When creating a scene, rigging a character or once your animation is finished, you can add effects such as blurs, glows, shadows, colour filters and transparency filters and to enhance your project's quality. Effects change the way layers or groups of layers are rendered in your scene.
Effects are special types of nodes that you can add to your scene's structure. For an effect node to work, it must be connected under a drawing, a composite, another effect, or any other node that outputs an image. Effect nodes alter the image information sent to their input port, and output the processed image through their output port. This gives you flexibility in deciding which elements of your scene are affected by an effect.
Some effects need to be linked to another layer, referred to as a matte layer, which is used to define the area they should affect.
A matte layer is simply a regular drawing layer that is connected to an effect as its matte. The effect takes the shape of the drawing in the matte layer, ignoring its colours and details, to determine the area of the image to affect.
In the Node view, an effect must be connected to the drawing or composite it is meant to affect by its input (top) port, and its output (bottom) port must be connected to the composite. Most effects that require a matte must be connected to their drawing layer by their right input port, and to their matte layer by their left input port, like this:
Once your effect is connected, you can adjust its parameters using the Layer Properties view. If desired, you can even animate the parameters of your effect by converting their values to functions.
Adding an Effect
In Harmony, you can add effects by dragging them from the Node Library view to the Node view and connecting them as an intermediary between their drawing layer and their composite. Then, you can achieve the intended effect by adjusting its parameters in the Layers Properties view, and connecting it to a matte or other types of input layers it might require.
To add effects or other types of nodes to the Node view, you must first find them in the Node Library view.
When you create a new project in Harmony, the default node system that appears in the Node view looks similar to the one below.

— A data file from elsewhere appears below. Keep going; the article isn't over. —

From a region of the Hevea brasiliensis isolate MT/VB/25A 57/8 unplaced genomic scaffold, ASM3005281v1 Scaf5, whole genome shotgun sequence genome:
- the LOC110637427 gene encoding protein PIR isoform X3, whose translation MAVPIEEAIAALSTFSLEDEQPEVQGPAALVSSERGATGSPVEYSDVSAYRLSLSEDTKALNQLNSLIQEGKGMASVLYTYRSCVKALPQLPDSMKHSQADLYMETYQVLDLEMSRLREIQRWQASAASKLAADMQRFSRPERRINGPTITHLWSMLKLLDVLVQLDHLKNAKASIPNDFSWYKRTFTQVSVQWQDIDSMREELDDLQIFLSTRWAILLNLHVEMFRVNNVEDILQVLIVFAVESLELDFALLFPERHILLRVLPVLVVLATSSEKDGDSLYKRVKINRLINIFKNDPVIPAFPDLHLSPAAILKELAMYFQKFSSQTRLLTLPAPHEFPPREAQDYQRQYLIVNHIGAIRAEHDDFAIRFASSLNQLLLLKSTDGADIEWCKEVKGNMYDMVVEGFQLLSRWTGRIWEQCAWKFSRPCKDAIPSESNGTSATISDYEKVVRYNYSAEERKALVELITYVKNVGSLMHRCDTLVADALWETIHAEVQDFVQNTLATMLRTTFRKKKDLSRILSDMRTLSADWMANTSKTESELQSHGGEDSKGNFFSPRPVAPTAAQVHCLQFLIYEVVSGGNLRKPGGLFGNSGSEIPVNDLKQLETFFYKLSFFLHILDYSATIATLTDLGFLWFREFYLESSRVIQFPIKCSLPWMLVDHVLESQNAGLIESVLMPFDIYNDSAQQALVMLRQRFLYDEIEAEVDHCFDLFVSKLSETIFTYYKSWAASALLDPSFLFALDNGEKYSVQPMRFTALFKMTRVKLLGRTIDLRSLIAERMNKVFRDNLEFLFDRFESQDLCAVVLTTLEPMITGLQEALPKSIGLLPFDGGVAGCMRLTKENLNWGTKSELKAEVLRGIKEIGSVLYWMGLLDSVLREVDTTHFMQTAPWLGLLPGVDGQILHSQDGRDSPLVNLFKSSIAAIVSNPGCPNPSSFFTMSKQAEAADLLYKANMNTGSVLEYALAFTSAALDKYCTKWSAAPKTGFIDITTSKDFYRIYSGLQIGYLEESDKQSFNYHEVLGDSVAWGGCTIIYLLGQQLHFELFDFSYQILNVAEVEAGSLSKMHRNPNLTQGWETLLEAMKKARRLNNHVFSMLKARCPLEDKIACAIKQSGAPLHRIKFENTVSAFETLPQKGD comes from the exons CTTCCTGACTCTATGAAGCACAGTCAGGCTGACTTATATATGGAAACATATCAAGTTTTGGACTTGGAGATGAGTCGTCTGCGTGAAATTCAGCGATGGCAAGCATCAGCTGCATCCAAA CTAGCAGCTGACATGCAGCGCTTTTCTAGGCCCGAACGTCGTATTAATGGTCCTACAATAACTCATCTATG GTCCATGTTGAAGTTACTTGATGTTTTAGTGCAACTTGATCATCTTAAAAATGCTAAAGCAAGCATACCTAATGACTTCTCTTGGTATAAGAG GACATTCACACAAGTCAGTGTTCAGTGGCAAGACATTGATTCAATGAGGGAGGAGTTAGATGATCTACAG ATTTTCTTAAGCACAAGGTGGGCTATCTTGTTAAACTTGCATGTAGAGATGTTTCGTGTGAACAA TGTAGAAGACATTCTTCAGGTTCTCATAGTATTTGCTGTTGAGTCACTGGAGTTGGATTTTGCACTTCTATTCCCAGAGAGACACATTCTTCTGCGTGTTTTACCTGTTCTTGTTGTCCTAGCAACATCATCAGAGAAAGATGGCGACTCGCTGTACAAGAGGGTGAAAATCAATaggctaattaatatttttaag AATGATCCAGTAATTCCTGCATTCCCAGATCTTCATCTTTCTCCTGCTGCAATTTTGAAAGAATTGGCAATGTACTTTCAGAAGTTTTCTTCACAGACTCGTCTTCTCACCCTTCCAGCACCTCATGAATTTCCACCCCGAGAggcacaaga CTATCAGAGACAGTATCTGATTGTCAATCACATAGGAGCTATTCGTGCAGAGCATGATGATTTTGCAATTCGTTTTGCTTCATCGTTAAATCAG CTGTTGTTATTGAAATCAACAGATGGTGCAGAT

Notice how layers are connected to your scene's composite. For an effect to work, it must be connected as an intermediary between a layer and its composite, as if it was made to filter the layer's drawing information before it reaches the composite.
- In the Node Library view, select an effect and drag it to the Node view. You can use the Search toolbar to find nodes quicker.
- In the Node view, click on the input or output port of a node and drag out a cable.
- Connect the cable to the output port or input port of another node.
- To connect a node between two connected nodes, use the Alt key as you drag the new node over the existing cable connection. Use the same Alt key to disconnect a node.
- To remove a node, select and press Del to remove it from the Node view.
Adding an Effect with a Matte
The following tutorial demonstrates how to use the Cutter effect with a matte. Several effects in Harmony use mattes to determine the area of the image they affect.
The Cutter effect cuts out a portion of an image. To do this, it needs to be connected to the drawing it is intended to cut as well as to a matte layer. The cutter will take the shape of the drawing in the matte layer and cut this shape out of the drawing layer. This is especially useful if you want to make a character disappear between a background element, or if you want to cut out a hole in the middle of a character.
Like all effects that use a matte, the Cutter's effect has an Inverted parameter, which is disabled by default. When enabled, the Cutter will have the reverse effect: Instead of cutting the matte's shape out of the drawing, it will cut everything outside of the matte's shape out of the drawing, leaving only the parts of the drawing that are covered by the matte.
You can quickly toggle an effect's Inverted parameter by double-clicking on its Matte icon in the Node view.
- Select a drawing layer and do one of the following:
- From the Node Library view, select the Cutter effect and drag it to the Node view.
- In the Node view, right-click and select Insert > Combine > Cutter.
- Connect the Cutter node between the Drawing and Composite nodes.
- In the Timeline view, create a new layer, which will be used as your Cutter effect's Matte layer.